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Mayday Health

Brand Positioning
Creative Direction

Before Roe v. Wade was officially overturned, the writing was already on the wall. We knew it was coming, and so did personal friends of Mosaic, Olivia Raisner, Sam Koppelman, and Nathaniel Horowitz, who were already preparing to fight it. When the Dobbs v. Jackson decision to overturn Roe v. Wade was leaked to the public, Sam, Nathaniel, and Olivia founded a nonprofit organization that aimed to deliver information about abortion access to all 50 states.

Aptly named Mayday Health, the organization’s mission is to make
it as easy as possible for people across the country to learn how
to get an abortion. The mission was critical and urgent, but their existing branding wasn’t, um, great. It felt too much like the other grassroots organizations doing similar work. It didn’t stand out.

So three days before the official ruling, Mosaic’s Creative
Director Robyn Kanner reached out to Olivia, Sam, and Nathaniel with a loving proposition: If you let us, we can make a much more effective brand for you in 48 hours. That might seem overly ambitious, but identifying startups doing great work who need
help making a big splash out of the gate is kind of our thing.

We knew the branding needed to be the perfect combination of friendly, approachable, and serious. It also needed to be LOUD to cut through the noise and connect with people in hard-to-reach places. Combining bold color contrasts, clear type, and abortion pill-inspired imagery, we designed a variety of highly impactful creative assets. So impactful that Mayday reached millions of people within 48 hours of its launch, including members of congress. In fact, on the day Roe was overturned, Mayday’s posts reached more people than Planned Parenthood’s, even though they started the day with zero followers.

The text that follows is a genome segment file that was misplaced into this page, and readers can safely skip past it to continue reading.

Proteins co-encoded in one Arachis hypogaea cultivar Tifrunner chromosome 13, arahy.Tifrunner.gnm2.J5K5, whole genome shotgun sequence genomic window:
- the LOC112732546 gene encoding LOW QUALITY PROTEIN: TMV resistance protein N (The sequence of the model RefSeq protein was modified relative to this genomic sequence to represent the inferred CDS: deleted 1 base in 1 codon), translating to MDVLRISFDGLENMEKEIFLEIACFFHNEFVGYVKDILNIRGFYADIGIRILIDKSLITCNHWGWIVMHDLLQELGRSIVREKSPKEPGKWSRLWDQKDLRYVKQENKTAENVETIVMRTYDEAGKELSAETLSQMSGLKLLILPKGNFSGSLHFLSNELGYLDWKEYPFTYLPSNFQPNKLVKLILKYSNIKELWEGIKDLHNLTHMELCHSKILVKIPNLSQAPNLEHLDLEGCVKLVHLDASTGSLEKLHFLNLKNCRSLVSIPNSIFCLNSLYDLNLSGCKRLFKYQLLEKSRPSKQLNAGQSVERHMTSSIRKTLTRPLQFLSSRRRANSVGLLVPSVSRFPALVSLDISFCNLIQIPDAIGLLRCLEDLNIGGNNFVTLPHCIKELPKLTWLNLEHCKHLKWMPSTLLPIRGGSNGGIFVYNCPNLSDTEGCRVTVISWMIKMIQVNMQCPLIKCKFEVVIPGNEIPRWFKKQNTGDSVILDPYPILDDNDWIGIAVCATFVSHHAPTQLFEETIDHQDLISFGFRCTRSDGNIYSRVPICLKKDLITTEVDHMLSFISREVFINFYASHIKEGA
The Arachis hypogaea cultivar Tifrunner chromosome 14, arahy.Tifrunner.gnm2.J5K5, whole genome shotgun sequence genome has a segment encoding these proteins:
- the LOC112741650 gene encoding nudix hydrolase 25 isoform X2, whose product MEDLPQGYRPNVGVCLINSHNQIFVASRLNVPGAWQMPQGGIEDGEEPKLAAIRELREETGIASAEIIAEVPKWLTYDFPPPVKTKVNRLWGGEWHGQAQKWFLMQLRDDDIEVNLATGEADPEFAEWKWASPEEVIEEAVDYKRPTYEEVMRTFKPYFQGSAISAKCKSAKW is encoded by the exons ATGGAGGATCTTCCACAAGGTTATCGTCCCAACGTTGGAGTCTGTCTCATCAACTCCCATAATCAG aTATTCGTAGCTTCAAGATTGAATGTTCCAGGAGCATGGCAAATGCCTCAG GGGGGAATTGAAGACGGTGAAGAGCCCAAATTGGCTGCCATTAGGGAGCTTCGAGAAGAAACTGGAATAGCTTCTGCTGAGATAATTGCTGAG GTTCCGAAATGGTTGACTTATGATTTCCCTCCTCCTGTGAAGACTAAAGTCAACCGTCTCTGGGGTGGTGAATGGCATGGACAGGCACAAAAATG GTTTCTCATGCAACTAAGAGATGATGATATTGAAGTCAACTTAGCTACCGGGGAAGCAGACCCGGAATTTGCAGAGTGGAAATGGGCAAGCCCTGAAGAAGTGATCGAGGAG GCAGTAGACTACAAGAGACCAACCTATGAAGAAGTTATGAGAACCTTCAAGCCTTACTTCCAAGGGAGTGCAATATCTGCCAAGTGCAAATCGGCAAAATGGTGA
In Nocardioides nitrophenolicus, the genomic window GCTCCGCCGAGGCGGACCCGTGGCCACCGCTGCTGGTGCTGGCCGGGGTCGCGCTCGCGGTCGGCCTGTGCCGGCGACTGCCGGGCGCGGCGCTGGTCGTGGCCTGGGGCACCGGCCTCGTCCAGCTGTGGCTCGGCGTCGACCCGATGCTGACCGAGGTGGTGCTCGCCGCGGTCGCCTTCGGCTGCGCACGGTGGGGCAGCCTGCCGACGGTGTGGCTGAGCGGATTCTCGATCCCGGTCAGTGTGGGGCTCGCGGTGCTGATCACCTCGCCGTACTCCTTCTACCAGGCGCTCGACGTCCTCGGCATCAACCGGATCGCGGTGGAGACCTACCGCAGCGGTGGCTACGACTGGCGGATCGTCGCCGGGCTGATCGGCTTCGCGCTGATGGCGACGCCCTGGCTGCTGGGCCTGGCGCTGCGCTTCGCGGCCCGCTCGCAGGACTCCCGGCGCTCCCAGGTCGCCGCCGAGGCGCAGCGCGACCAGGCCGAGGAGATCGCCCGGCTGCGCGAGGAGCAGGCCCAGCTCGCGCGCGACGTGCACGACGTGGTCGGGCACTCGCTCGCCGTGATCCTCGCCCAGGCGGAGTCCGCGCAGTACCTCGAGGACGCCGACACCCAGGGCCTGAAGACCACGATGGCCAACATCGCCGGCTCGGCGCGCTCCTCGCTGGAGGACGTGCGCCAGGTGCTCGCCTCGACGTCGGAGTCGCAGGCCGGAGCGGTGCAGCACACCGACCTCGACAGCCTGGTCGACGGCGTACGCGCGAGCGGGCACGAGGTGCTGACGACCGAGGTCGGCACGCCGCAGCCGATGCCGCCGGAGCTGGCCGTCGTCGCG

One asset we designed was a billboard that splashed across Jackson, Mississippi: “Pregnant? You still have a choice.” Well, the state of Mississippi was pissed about that, so they subpoenaed Mayday. But it was a BS subpoena — baseless and unenforceable.
So Mayday decided instead of taking down billboards, they’d put up 20 new ones. We designed all of them.

In addition to billboards, television ads, and social media content, Mayday wanted our help with opening a storefront in Bastrop, Texas. Turns out, you can’t just put a sign on your store; you have to do it within legal constraints that dictate how much of the windows you’re allowed to cover. So we did some math and created bold signs within these limitations to show Bastrop residents where to get abortion help.

All told, the campaign made an enormous cultural impact, with the first social media post generating over 100,000 likes on a new account, along with profiles in publications like Time. It was the sort of campaign that let us do what we do best: identify a cultural opportunity on the horizon and quickly leverage it to make a massive impact.

Studio Team:
Robyn Kanner, Deanna Marie-Norcross,
Eric Ziminsky,
Anna Impson, and Rae Roberts

Governor Josh Shapiro

View this project